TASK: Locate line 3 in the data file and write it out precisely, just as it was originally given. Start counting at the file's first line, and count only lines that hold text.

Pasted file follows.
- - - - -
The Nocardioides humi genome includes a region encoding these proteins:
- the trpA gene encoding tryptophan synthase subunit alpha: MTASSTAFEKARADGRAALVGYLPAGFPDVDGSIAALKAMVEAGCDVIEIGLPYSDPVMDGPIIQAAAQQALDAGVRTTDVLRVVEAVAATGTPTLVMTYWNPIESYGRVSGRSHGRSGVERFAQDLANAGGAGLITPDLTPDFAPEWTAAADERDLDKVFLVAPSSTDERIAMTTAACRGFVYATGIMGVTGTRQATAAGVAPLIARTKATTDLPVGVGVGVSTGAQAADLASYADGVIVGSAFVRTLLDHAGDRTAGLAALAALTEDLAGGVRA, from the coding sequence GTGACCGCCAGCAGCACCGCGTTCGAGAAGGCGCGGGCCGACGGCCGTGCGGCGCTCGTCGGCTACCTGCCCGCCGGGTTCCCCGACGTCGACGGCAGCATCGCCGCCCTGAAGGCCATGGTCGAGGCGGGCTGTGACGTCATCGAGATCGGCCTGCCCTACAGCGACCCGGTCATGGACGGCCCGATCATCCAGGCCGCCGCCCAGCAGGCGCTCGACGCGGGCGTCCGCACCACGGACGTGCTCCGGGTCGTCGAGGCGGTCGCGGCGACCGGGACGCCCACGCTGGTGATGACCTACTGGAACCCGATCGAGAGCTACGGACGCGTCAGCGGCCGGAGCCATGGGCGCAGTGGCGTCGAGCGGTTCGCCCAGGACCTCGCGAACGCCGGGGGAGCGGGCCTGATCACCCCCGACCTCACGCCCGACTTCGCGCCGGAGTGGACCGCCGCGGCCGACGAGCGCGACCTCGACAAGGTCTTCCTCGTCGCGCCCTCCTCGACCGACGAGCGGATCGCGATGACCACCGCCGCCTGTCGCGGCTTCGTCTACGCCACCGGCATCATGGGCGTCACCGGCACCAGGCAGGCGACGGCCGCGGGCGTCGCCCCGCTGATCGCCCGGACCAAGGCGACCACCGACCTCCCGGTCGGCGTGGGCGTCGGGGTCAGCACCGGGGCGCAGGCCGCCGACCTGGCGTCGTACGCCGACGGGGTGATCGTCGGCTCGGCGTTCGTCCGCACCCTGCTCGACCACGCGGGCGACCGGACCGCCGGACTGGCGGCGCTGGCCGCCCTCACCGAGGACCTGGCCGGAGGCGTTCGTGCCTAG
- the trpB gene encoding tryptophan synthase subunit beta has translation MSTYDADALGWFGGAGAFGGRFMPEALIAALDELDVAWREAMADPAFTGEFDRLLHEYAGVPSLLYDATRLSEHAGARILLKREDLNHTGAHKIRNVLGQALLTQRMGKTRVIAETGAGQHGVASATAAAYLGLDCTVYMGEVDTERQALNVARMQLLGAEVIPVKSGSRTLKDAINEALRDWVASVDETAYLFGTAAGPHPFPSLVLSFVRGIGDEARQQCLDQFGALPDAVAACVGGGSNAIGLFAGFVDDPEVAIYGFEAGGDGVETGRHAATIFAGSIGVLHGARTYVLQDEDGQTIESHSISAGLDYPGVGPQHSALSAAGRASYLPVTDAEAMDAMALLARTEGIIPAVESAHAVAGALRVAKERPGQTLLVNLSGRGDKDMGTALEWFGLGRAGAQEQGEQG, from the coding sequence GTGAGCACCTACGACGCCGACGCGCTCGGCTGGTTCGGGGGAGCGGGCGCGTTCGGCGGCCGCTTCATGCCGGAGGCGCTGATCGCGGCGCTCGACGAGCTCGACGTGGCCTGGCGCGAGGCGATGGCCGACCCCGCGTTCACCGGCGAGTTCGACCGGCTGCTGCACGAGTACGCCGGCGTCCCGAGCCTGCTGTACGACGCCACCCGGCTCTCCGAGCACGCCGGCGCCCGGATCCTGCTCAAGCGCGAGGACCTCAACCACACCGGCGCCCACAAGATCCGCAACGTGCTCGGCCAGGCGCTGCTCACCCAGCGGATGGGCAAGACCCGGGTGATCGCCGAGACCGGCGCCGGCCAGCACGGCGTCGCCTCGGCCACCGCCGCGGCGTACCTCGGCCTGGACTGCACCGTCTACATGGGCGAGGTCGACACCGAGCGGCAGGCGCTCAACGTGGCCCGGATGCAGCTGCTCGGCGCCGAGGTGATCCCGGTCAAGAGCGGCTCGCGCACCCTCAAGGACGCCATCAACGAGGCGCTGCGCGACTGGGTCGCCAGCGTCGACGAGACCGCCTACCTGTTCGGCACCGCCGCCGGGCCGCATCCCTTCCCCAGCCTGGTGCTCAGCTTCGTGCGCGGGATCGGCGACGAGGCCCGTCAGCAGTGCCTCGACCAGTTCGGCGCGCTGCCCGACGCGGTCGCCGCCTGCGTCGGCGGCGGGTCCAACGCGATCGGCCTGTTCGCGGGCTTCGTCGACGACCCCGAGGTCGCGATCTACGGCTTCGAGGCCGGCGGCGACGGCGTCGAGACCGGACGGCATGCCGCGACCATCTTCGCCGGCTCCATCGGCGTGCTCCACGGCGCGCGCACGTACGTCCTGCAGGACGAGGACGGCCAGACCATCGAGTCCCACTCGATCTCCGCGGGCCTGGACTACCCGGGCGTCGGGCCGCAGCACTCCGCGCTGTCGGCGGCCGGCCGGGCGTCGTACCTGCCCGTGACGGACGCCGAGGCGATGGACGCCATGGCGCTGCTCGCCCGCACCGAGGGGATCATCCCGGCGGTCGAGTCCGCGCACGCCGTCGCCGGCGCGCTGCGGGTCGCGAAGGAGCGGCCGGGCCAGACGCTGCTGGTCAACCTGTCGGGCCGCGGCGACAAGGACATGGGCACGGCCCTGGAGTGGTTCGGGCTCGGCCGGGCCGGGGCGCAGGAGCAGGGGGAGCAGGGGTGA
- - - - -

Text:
- the trpB gene encoding tryptophan synthase subunit beta has translation MSTYDADALGWFGGAGAFGGRFMPEALIAALDELDVAWREAMADPAFTGEFDRLLHEYAGVPSLLYDATRLSEHAGARILLKREDLNHTGAHKIRNVLGQALLTQRMGKTRVIAETGAGQHGVASATAAAYLGLDCTVYMGEVDTERQALNVARMQLLGAEVIPVKSGSRTLKDAINEALRDWVASVDETAYLFGTAAGPHPFPSLVLSFVRGIGDEARQQCLDQFGALPDAVAACVGGGSNAIGLFAGFVDDPEVAIYGFEAGGDGVETGRHAATIFAGSIGVLHGARTYVLQDEDGQTIESHSISAGLDYPGVGPQHSALSAAGRASYLPVTDAEAMDAMALLARTEGIIPAVESAHAVAGALRVAKERPGQTLLVNLSGRGDKDMGTALEWFGLGRAGAQEQGEQG, from the coding sequence GTGAGCACCTACGACGCCGACGCGCTCGGCTGGTTCGGGGGAGCGGGCGCGTTCGGCGGCCGCTTCATGCCGGAGGCGCTGATCGCGGCGCTCGACGAGCTCGACGTGGCCTGGCGCGAGGCGATGGCCGACCCCGCGTTCACCGGCGAGTTCGACCGGCTGCTGCACGAGTACGCCGGCGTCCCGAGCCTGCTGTACGACGCCACCCGGCTCTCCGAGCACGCCGGCGCCCGGATCCTGCTCAAGCGCGAGGACCTCAACCACACCGGCGCCCACAAGATCCGCAACGTGCTCGGCCAGGCGCTGCTCACCCAGCGGATGGGCAAGACCCGGGTGATCGCCGAGACCGGCGCCGGCCAGCACGGCGTCGCCTCGGCCACCGCCGCGGCGTACCTCGGCCTGGACTGCACCGTCTACATGGGCGAGGTCGACACCGAGCGGCAGGCGCTCAACGTGGCCCGGATGCAGCTGCTCGGCGCCGAGGTGATCCCGGTCAAGAGCGGCTCGCGCACCCTCAAGGACGCCATCAACGAGGCGCTGCGCGACTGGGTCGCCAGCGTCGACGAGACCGCCTACCTGTTCGGCACCGCCGCCGGGCCGCATCCCTTCCCCAGCCTGGTGCTCAGCTTCGTGCGCGGGATCGGCGACGAGGCCCGTCAGCAGTGCCTCGACCAGTTCGGCGCGCTGCCCGACGCGGTCGCCGCCTGCGTCGGCGGCGGGTCCAACGCGATCGGCCTGTTCGCGGGCTTCGTCGACGACCCCGAGGTCGCGATCTACGGCTTCGAGGCCGGCGGCGACGGCGTCGAGACCGGACGGCATGCCGCGACCATCTTCGCCGGCTCCATCGGCGTGCTCCACGGCGCGCGCACGTACGTCCTGCAGGACGAGGACGGCCAGACCATCGAGTCCCACTCGATCTCCGCGGGCCTGGACTACCCGGGCGTCGGGCCGCAGCACTCCGCGCTGTCGGCGGCCGGCCGGGCGTCGTACCTGCCCGTGACGGACGCCGAGGCGATGGACGCCATGGCGCTGCTCGCCCGCACCGAGGGGATCATCCCGGCGGTCGAGTCCGCGCACGCCGTCGCCGGCGCGCTGCGGGTCGCGAAGGAGCGGCCGGGCCAGACGCTGCTGGTCAACCTGTCGGGCCGCGGCGACAAGGACATGGGCACGGCCCTGGAGTGGTTCGGGCTCGGCCGGGCCGGGGCGCAGGAGCAGGGGGAGCAGGGGTGA